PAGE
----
Book Review: Havoc After Dark: Tales of Terror
Publication Date: Mar 01, 2004
List Price: $14.00
Format: Paperback, 224 pages
Publisher: Kensington Publishing Corp.
Parent Company: Kensington Publishing Corp.
Book Reviewed by Thumper
The short story collection Havoc After Dark: Tales of Terror, the fiction debut
of Robert Fleming, is nothing short of brilliant. Last year Fleming edited the
excellent short story compilation, After Hours. Havoc After Dark became
important to me because I wanted to know if Fleming was capable of producing the
same quality of literature he edited in After Hours. Just because a person can
recognize good art, doesn’t mean he can create it.
Havoc After Dark consists of 14 short stories that explore the supernatural and the dark corners of the human psyche that spawn the evil we are capable of inflicting upon each other. After reading Havoc After Dark, with its echoes of Langston Hughes, Zora Neale Hurston, Franz Kafka and Flannery O’Connor, I concluded that Robert Fleming is an artist of the highest order. Havoc After Dark will stand as his first masterpiece. Allow me to highlight a few of my favorite stories.
The first story, Life After Bas, features a woman who is locked away in a mental hospital. It’s off the hook! Fleming skillfully combines the supernatural with the sensual — producing a result that left me speechless and twisted in knots.
Fleming used actual historical events and social conditions in Arbeit Macht Fei, (a story that takes place during World War II), and in The Ultimate Bad Luck, (which takes place in the South in the 50s and early 60s), that raised the small hairs on the back of my neck. Arbeit Macht Fei shook me up, and for the life of me I don’t know why. A portion of the story focuses on a Nazi concentration camp. I am familiar with horror of the Holocaust and I shouldn’t have been disturbed by Fleming’s story, but I was. Fleming described how easy it is for people to loose their humanity. The Nazis were inhumane in that they were able to kill with glee. Their supporters and sympathizers lacked humanity when they used their silence as approval to the horrific events, and couldn’t muster up courage to act on their own beliefs — permitting others to do the dirty work. But it was the victims that knocked me for a loop. I had never considered the victims losing their humanity but in this story Fleming brought it front and center. Their loss was understandable and justifiable. The three groups created a vicious circle indeed, where the snake feeds on its own tail.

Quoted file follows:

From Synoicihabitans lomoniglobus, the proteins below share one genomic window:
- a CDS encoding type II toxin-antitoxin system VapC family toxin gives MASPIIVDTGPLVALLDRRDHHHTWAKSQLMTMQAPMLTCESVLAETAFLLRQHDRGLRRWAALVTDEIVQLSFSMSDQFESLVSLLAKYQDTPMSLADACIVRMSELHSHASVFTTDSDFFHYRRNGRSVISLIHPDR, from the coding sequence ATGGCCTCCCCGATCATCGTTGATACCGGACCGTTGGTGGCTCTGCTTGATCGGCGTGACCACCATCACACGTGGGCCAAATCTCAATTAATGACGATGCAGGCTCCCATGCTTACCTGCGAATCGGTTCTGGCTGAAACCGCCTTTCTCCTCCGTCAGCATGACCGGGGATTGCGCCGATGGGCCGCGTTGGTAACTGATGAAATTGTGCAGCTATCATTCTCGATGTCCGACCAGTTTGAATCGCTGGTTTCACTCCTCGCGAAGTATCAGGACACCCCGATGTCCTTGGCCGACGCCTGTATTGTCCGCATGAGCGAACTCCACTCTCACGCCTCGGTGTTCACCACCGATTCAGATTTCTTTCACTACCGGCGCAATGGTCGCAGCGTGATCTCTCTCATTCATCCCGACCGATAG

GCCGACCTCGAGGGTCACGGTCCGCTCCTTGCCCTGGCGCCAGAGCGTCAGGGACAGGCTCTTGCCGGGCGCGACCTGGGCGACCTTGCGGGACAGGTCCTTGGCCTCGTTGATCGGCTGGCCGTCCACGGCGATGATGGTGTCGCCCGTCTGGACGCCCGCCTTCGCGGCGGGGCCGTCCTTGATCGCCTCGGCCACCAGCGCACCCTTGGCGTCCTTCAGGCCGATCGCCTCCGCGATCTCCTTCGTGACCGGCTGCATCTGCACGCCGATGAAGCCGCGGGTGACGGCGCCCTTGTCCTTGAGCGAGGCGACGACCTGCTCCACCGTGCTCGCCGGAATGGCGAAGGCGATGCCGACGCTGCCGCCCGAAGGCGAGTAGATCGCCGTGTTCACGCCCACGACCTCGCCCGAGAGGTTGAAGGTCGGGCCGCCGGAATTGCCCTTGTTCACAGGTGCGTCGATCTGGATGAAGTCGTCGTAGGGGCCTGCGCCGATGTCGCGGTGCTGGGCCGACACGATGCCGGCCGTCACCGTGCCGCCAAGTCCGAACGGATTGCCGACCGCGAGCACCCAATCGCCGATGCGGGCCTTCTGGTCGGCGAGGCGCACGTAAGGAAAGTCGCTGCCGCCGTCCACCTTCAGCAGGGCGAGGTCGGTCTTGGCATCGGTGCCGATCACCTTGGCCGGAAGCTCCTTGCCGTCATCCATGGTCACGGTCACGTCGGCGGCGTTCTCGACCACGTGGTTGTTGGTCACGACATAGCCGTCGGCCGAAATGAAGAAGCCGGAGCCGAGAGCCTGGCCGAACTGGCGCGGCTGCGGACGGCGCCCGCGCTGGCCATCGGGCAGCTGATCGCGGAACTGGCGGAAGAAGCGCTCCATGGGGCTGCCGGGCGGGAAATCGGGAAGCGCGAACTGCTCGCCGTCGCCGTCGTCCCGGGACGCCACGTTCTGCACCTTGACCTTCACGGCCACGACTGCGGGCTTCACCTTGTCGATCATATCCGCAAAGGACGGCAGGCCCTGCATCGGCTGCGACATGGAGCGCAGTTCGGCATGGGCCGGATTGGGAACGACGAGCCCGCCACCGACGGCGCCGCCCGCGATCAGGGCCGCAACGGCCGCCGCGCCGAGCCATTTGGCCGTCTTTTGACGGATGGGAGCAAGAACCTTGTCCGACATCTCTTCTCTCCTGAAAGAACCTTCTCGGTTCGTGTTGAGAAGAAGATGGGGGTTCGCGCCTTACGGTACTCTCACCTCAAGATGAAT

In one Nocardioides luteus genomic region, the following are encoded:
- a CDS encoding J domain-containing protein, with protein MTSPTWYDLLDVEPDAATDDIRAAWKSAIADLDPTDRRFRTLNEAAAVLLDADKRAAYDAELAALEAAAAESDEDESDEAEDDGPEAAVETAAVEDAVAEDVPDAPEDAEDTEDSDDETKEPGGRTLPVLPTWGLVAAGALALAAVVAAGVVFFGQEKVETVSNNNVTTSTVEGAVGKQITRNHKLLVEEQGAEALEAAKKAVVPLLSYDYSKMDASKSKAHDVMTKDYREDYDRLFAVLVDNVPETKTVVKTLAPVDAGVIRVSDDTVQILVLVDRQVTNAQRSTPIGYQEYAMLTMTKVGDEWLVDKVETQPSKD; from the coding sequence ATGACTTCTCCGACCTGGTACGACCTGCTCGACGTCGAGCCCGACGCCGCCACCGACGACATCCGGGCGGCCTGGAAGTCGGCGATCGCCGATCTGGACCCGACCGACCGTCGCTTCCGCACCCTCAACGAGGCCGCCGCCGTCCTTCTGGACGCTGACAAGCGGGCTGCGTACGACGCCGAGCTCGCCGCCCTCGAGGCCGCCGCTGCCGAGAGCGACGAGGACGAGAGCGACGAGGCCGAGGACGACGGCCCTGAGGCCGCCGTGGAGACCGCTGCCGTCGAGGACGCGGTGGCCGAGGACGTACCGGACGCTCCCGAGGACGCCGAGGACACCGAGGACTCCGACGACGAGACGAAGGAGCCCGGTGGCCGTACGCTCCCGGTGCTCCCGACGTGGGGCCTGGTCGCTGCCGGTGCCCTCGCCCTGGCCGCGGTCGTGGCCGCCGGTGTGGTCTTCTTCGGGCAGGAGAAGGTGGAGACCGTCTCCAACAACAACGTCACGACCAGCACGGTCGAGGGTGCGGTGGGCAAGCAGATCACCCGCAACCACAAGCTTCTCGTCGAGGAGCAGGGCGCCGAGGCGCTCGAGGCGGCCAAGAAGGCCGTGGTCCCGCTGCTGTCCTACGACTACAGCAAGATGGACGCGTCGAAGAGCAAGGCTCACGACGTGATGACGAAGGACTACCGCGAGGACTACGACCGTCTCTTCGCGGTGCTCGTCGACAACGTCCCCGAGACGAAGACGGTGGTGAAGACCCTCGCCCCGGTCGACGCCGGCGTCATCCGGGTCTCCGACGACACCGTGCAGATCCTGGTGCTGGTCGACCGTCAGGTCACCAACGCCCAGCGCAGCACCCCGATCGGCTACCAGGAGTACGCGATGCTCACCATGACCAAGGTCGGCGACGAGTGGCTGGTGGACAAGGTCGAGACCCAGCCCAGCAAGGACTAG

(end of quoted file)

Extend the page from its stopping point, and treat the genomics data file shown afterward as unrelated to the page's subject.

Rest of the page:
The Ultimate Bad Luck had a strange little twist of an ending. I ain’t telling what it is. *big smile * It’s not the typical lynching story — where a black man is lynched because a white woman said he raped her. After reading this story, I realize how desensitized I had become to the plight of a good looking black man in the American South, for not every case of this black man-white woman coupling happened because the black man wanted it. In this story the black male protagonist has a gun to his head and is forced to comply. In today’s society, wouldn’t we call this rape? What is that Shakespeare line about a rose by any other name? *eyebrow raised*
Punish The Young Seed of Satan — a tale, which centers on a young black boy, who after being bullied by a few white students, shot and killed his school principal and is now facing sentencing for the murder — is the most poignant story in the collection. Stunning. I was hit on an emotional and social level. Punish the Young Seed of Satan stayed with me, taking a minute to shake loose.
The short story, The Garden of Evil is an account that reads like an old Twilight Zone episode and left me speechless and at the same moment wanting to applaud the author. In another story, The Inhuman Condition, The Tenderness of Monsieur Blanc, we got zombies in the house! The title story, Havoc After Dark, falls in the Anne Rice vein of vampire tales, except Fleming examines the position of the victim. The story Bordering On The Divine is an unsettling tale of a young survivor of murderous cult.
Havoc After Dark: Tales of Terror, is literature at its best. The stories are packed with old-world wisdom, and an expert’s knowledge of human nature, written by the hand of an enchanted poet. Havoc After Dark belongs in the company of Langston Hughes’ magnificent The Ways of White Folks. Havoc After Dark is a calling card to introduce our next remarkable author, Robert Fleming.